• Tuesday, Jul 23, 2019
  • Last Update : 01:30 am

Bracing for the monsoon

  • Published at 03:01 pm June 3rd, 2018
  • Last updated at 01:08 pm June 4th, 2018
editorial-1527940376097.jpg
Photo: MAHMUD HOSSAIN OPU

We must meet the challenge of continuing our humanitarian work

The hundreds of thousands of Rohingya living in refugee camps in Bangladesh have fled one enemy, but are now facing another -- this time a natural one.

Although considerable work has been done in the previous months to shelter the refugees from natural disasters, the bleak reality of the matter is that some 200,000 people in the camps could presently be at risk of landslides or flooding.

 It is admirable that the UNHCR and various partner organizations have worked round the clock to mitigate some of the risks with the refugee settlements, as well as relocate some of the families that could lose their homes in landslides to safer areas.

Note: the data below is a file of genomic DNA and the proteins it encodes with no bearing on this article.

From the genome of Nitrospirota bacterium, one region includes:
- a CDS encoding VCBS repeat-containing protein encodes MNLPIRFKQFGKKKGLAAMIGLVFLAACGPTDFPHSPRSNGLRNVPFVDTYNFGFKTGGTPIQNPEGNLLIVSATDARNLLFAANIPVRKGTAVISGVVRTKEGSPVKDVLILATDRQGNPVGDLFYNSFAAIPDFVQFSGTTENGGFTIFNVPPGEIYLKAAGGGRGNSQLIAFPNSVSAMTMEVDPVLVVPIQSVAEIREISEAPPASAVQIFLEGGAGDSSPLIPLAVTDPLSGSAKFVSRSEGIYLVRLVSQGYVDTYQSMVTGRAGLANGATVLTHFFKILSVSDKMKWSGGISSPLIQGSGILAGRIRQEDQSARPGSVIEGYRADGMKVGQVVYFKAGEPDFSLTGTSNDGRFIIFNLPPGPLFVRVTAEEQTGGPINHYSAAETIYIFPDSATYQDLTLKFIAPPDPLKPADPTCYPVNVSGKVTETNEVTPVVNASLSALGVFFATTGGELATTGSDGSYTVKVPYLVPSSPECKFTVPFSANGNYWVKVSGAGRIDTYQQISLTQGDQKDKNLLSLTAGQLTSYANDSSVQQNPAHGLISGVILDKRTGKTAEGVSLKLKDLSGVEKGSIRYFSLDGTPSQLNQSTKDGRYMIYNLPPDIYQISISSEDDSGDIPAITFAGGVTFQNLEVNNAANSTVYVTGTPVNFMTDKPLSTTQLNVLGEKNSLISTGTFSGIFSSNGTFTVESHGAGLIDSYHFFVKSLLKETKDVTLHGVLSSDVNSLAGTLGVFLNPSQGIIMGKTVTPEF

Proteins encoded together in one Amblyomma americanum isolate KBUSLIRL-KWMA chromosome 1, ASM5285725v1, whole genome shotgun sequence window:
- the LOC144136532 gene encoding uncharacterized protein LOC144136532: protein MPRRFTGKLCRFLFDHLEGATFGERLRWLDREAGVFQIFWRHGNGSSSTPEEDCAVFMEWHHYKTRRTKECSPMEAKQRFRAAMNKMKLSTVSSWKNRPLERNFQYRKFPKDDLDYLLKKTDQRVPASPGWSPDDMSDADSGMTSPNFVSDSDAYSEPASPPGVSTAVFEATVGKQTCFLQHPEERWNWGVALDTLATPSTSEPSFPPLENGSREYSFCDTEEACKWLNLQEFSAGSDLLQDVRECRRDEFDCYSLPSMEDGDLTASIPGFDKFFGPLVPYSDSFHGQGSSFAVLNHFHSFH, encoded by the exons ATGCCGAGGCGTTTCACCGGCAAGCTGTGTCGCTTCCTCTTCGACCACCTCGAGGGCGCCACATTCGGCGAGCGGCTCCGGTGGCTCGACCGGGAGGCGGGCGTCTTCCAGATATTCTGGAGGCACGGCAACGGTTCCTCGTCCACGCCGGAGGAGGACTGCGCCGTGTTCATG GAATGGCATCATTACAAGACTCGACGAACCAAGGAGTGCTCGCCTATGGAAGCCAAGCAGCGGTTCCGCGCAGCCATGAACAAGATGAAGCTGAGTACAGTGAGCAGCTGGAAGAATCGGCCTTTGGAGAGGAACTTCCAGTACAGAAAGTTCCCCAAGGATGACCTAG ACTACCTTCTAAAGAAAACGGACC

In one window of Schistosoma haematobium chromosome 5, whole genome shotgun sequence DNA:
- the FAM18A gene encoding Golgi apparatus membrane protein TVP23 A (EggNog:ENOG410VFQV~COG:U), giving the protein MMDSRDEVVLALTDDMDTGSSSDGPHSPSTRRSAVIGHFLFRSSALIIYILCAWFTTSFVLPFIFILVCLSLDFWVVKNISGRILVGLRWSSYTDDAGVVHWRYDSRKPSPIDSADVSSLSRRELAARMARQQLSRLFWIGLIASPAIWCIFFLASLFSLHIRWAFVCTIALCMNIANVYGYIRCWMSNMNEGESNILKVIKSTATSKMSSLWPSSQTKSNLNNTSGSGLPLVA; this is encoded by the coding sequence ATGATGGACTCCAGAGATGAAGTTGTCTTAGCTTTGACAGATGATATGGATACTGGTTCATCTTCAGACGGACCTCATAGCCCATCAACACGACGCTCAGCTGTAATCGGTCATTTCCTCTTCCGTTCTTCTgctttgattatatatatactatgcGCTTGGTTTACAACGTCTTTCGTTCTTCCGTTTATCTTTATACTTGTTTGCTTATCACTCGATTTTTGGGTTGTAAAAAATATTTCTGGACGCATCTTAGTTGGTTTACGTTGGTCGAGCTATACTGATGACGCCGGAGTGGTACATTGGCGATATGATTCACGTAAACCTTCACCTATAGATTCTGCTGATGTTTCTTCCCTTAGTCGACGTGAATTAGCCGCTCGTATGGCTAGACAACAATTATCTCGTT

Shelters should be built to house the more vulnerable families, and it is good to see that initiative has already been taken to install such shelters and services on the 12 acres of newly prepared land which could protect nearly 500 families.

Bangladesh became an example for the world when it opened its doors to the persecuted Rohingya, who were fleeing across to our country from Myanmar’s Rakhine state -- but now we must meet the challenge of continuing our humanitarian work.

That means, it is not enough to let the Rohingya live in the camps -- we must make sure their living conditions are acceptable, and that natural disasters do not pose a major threat to their lives.

It is now of utmost importance to move the refugees to safety, but while doing so, we must not neglect their other pressing needs -- food and water.